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My new bicycle is a new regular road bicycle (not specialist) with puncture tough tyres. The bicycle is fine otherwise but a bit rough on all the crappy pedestrian path elements in Japan like kerbs. The pedestrian path is all bitumen with various levels of embedded gravel.

It is not a braking problem- it doesn't skid forward. Turning at speed and manoeuvring (probably on a metal culvert) makes it skid sideways when wet and much less often in dry conditions. It is just a scary problem but seemingly not dangerous.

I have bad joints and back. When I put the old bicycle to the right height for effective riding, it hurts my lower back so I don't think changing my form is sensible.

Can I modify the bike to reduce or eliminate this problem?

Rear Wheel

Front Wheel

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    Sounds like some different tires could provide more traction while wet. – Nate W May 29 at 22:28
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    Also what tyre width and pressure? A narrow hard tyre, especially if the rider is light, will have a very small contact patch and if that happens to hit a bad bit of surface you'll feel it. A too-soft tyre, especially if wide, will squirm but not easily skid. – Chris H May 30 at 5:46
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    I'm not sure it'll make much difference but what actual kind of bike are you talking about, here? A "road bike" is what many people would call a "racing bike" (drop handlebars, etc.). Do you mean a hybrid (similar to a hardtail mountain bike but typically with narrower, smoother tyres), or maybe a city bike (similar to a hybrid but typically with a very upright seating position)? – David Richerby May 30 at 8:56
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    A further thought: some hard-wearing tyres seem a bit less grippy. Every time I've slid out unexpectedly on a damp road has been on marathon plus despite having them on my slower bike that does less distance. They feel like they make the maximum speed for the conditions a tiny bit lower than some of my other tyres. – Chris H May 30 at 9:47
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    You mention skidding on a 'metal culvert'. Cast iron access covers embedded in road surfaces very slippery when wet. Avoid them. – Argenti Apparatus May 30 at 15:26
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After looking at your pictures, reading the description of the roads you ride on and looking at the comments here are my suggestions:

Riding Style
Change your riding style based on the surface you are riding on.

For normal cycling on surfaces with good traction a rider will lean into a turn. When the surface you are riding on is less than optimal you need to adopt riding tactics to prevent falling.

  • Choose your path. Bike tires are skinny, make sure they are on the best and safest part of the path. Notice the road condition in front of you. If you see loose sand/gravel/dirt is in your line of travel seek to safely avoid it. Pay particular attention to the condition of the road when making turns. If possible make turns on the dry gravel/sand/dirt free part of the path.
  • On gravel / sand / lose dirt change your riding style so that you don't lean into turns. Reduce your speed and rely on turning the handlebars to make the turn.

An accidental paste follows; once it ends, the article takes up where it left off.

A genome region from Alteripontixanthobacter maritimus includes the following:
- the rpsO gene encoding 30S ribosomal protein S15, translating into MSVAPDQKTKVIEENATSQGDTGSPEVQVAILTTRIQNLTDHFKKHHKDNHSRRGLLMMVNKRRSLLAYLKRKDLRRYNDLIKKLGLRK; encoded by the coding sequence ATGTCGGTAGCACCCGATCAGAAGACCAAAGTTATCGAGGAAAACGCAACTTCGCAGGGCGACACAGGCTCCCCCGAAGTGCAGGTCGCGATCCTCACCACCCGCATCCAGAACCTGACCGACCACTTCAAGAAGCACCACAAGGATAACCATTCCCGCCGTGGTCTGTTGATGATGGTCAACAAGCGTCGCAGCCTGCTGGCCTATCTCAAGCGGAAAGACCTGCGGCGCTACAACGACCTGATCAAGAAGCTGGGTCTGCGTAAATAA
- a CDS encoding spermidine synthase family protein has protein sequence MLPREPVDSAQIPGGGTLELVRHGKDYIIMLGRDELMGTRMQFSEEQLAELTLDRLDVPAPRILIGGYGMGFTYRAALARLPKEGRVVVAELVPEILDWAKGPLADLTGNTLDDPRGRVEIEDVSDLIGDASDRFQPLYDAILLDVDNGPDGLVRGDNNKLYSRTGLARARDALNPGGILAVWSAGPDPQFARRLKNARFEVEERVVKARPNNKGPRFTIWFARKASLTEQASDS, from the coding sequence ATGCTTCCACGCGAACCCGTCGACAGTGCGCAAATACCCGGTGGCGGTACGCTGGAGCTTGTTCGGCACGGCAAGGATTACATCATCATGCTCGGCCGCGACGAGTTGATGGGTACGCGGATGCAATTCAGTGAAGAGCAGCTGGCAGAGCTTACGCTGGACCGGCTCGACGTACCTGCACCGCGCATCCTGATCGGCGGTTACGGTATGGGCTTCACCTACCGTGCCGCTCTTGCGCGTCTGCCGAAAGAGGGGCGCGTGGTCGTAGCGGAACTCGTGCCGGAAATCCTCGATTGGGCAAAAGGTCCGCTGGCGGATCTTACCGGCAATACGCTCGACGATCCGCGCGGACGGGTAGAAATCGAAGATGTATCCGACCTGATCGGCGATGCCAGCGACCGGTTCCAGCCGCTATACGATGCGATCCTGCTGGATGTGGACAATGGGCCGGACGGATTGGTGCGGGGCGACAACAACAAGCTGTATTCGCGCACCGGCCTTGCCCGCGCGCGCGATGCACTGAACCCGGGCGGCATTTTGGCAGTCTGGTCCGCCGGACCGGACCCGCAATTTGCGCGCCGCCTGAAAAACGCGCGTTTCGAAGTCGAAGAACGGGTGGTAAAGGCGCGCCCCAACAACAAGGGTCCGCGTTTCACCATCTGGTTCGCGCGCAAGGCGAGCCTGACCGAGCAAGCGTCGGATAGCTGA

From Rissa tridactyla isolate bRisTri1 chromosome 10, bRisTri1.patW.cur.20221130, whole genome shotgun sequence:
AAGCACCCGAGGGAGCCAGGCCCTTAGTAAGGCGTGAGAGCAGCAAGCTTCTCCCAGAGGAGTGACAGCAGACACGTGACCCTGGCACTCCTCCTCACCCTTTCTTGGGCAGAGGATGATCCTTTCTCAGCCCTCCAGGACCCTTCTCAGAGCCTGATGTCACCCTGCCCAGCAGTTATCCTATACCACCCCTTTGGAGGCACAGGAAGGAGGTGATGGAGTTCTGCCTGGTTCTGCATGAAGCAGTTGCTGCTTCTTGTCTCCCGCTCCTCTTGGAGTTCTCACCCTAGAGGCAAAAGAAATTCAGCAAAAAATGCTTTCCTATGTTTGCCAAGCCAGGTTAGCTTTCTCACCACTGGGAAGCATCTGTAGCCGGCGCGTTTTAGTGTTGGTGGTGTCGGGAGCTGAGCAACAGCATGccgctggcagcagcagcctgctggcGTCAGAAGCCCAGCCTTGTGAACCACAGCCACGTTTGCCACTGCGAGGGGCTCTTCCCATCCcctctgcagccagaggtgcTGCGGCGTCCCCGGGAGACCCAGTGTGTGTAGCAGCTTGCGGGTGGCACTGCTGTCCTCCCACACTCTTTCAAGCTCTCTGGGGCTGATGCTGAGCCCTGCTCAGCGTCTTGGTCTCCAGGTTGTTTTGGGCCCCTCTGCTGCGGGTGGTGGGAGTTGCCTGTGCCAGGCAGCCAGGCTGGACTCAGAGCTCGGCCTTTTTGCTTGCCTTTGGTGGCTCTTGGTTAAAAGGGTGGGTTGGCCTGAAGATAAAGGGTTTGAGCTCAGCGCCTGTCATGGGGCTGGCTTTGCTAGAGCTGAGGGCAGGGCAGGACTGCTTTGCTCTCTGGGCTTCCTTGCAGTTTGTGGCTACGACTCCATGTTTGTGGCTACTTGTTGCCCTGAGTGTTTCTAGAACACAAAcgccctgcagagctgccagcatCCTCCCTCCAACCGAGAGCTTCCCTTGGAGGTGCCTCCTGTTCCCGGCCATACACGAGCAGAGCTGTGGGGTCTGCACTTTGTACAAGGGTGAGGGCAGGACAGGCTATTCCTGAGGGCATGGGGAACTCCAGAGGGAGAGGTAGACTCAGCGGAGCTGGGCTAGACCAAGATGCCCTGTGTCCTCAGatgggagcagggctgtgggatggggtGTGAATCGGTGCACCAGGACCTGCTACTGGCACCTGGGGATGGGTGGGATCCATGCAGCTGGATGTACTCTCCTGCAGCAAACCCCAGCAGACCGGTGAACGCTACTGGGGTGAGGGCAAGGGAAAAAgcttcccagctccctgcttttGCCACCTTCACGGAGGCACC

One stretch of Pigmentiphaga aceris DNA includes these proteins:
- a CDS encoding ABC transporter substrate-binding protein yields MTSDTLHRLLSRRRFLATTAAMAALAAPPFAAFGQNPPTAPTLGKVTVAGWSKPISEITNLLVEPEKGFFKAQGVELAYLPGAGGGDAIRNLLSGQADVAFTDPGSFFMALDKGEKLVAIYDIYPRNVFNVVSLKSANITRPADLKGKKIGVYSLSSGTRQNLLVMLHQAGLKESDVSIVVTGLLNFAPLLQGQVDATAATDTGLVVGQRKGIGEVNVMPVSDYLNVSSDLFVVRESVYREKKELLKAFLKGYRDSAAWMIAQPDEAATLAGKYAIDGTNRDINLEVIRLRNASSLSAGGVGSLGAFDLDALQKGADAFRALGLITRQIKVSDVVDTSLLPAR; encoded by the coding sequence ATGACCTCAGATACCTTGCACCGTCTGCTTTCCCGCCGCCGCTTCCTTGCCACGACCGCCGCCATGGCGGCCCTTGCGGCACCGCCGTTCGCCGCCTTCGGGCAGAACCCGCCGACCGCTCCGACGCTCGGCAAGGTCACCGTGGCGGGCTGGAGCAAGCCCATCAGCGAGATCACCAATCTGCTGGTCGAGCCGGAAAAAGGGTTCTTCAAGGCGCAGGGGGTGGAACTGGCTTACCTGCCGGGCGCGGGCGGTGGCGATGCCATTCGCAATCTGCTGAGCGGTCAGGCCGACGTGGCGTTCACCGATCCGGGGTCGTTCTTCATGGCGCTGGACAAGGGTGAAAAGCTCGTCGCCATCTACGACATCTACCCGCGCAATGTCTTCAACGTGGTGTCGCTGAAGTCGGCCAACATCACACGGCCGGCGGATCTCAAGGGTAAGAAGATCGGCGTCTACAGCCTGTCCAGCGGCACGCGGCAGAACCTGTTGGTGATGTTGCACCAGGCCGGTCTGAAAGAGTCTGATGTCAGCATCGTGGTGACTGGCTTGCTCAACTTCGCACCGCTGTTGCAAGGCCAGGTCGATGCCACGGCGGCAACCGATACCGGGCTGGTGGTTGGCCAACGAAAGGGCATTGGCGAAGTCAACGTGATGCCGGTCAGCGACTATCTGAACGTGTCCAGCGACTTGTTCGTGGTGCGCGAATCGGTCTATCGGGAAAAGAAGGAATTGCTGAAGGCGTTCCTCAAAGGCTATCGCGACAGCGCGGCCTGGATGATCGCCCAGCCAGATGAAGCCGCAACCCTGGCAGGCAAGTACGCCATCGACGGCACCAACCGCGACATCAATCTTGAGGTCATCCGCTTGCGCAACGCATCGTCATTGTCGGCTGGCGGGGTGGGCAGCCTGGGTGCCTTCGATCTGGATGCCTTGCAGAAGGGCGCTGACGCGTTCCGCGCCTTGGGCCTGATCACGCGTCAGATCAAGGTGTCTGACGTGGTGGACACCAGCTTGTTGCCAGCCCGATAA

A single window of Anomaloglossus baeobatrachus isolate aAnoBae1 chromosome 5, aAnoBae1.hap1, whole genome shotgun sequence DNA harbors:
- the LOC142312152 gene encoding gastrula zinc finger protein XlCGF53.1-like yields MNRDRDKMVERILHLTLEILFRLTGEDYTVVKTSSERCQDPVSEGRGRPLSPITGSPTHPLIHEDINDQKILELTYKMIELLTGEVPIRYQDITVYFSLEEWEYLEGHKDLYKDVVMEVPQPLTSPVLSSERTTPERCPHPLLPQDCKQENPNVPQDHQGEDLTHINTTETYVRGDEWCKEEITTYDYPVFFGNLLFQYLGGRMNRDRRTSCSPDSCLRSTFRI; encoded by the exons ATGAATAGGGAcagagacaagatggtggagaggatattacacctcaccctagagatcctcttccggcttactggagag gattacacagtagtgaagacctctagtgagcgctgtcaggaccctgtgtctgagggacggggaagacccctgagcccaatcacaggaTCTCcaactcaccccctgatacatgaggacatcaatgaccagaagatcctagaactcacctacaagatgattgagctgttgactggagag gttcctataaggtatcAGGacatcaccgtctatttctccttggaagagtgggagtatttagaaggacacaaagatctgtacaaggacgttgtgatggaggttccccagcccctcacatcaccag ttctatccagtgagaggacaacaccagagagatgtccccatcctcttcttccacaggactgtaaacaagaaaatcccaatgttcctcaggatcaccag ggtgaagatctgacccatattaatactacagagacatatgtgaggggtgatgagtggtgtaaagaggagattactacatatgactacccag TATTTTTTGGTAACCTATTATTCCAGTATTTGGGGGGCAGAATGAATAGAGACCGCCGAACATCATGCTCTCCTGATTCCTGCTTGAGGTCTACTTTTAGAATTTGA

• If there is wet metal in your path seek a safe way around it. Wet metal is very slick. If you have to ride on wet metal reduce your speed and avoid leaning.
  • If you are on dry, dirt/sand free pavement ride normally.

The key is to be aware of your riding conditions and adjust your riding style to stay safe.

Tires
It might be possible to find a tire that will improve your traction on gravel or adjust the air pressure in your current tires. There are three tire characteristics that improve traction on gravel:

  1. Tire width - Off road bikes have very wide tires to help with challenging traction issues. You won't get much - if any - wider tires on your bike so this won't help much. The good news is that your tires are not super skinny now.
  2. More aggressive tread. You might be able to find a tire that fits your bike designed to get more traction on gravel/sand/dirt. It would be good to have a conversation with someone at your local bike shop on what is available.
  3. Tire pressure. Every tire has a maximum rating that works well for good traction situations. You can experiment with different tire pressures and see if a lower than maximum rating pressure helps. Try running the tires 3 PSI lower than max and see if that helps. Don't get carried away with reducing tire pressure. If the pressure is too low the tires can slip and tear valve stems.

Summary
I think your best solution is to adopt riding tactics that fit the road surface you are riding on. Avoid poor traction situations. When you can't avoid a poor traction situation slow down and don't lean.

If you don't have one already make sure you ride with a helmet.

  • I would probably add that some road markings may also be slippery when wet. And it may be an option for the OP to try and reproduce the skids under safe/controlled conditions to explore how the skids are initiated and how to control them (but I do note the back/joints concern). Neither of my suggestions actually answer the original question but are hopefully ok to include in a comment. – pateksan May 31 at 6:18
  • Having made no changes, I rode the bicycle again in the drenching rain and almost no problems except for plastic lines on the sidewalk for guiding blind people- slipped sideways on that. Maybe it was because it was new. – user2617804 Jun 13 at 6:48
  • @user2617804 wet plastic / paint on the path is super slippery, even for shoes. – David D Jun 13 at 13:25

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